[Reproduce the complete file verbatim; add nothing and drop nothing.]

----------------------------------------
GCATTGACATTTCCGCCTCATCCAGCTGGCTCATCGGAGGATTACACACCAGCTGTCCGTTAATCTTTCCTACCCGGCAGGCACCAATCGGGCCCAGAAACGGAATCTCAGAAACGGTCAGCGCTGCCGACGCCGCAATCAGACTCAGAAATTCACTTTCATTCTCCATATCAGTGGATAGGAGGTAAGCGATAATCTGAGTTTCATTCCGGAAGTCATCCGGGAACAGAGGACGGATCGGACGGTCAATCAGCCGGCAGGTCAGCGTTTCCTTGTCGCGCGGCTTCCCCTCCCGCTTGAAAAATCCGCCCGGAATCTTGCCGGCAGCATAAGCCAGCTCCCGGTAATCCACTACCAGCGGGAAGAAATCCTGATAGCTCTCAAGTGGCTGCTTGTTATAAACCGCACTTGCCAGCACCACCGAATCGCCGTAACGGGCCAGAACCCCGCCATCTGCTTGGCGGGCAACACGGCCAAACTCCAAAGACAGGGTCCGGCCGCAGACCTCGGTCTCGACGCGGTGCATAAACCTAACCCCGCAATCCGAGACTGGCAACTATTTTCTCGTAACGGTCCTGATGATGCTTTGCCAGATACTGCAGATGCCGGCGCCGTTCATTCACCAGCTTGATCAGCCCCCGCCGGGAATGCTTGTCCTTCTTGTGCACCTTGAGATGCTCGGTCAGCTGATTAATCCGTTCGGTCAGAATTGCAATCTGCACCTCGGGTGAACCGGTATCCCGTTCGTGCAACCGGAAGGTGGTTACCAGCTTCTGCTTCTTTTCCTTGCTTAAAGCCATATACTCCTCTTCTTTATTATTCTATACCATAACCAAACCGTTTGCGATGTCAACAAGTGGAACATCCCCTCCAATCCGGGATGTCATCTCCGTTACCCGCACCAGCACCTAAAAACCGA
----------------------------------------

GCATTGACATTTCCGCCTCATCCAGCTGGCTCATCGGAGGATTACACACCAGCTGTCCGTTAATCTTTCCTACCCGGCAGGCACCAATCGGGCCCAGAAACGGAATCTCAGAAACGGTCAGCGCTGCCGACGCCGCAATCAGACTCAGAAATTCACTTTCATTCTCCATATCAGTGGATAGGAGGTAAGCGATAATCTGAGTTTCATTCCGGAAGTCATCCGGGAACAGAGGACGGATCGGACGGTCAATCAGCCGGCAGGTCAGCGTTTCCTTGTCGCGCGGCTTCCCCTCCCGCTTGAAAAATCCGCCCGGAATCTTGCCGGCAGCATAAGCCAGCTCCCGGTAATCCACTACCAGCGGGAAGAAATCCTGATAGCTCTCAAGTGGCTGCTTGTTATAAACCGCACTTGCCAGCACCACCGAATCGCCGTAACGGGCCAGAACCCCGCCATCTGCTTGGCGGGCAACACGGCCAAACTCCAAAGACAGGGTCCGGCCGCAGACCTCGGTCTCGACGCGGTGCATAAACCTAACCCCGCAATCCGAGACTGGCAACTATTTTCTCGTAACGGTCCTGATGATGCTTTGCCAGATACTGCAGATGCCGGCGCCGTTCATTCACCAGCTTGATCAGCCCCCGCCGGGAATGCTTGTCCTTCTTGTGCACCTTGAGATGCTCGGTCAGCTGATTAATCCGTTCGGTCAGAATTGCAATCTGCACCTCGGGTGAACCGGTATCCCGTTCGTGCAACCGGAAGGTGGTTACCAGCTTCTGCTTCTTTTCCTTGCTTAAAGCCATATACTCCTCTTCTTTATTATTCTATACCATAACCAAACCGTTTGCGATGTCAACAAGTGGAACATCCCCTCCAATCCGGGATGTCATCTCCGTTACCCGCACCAGCACCTAAAAACCGA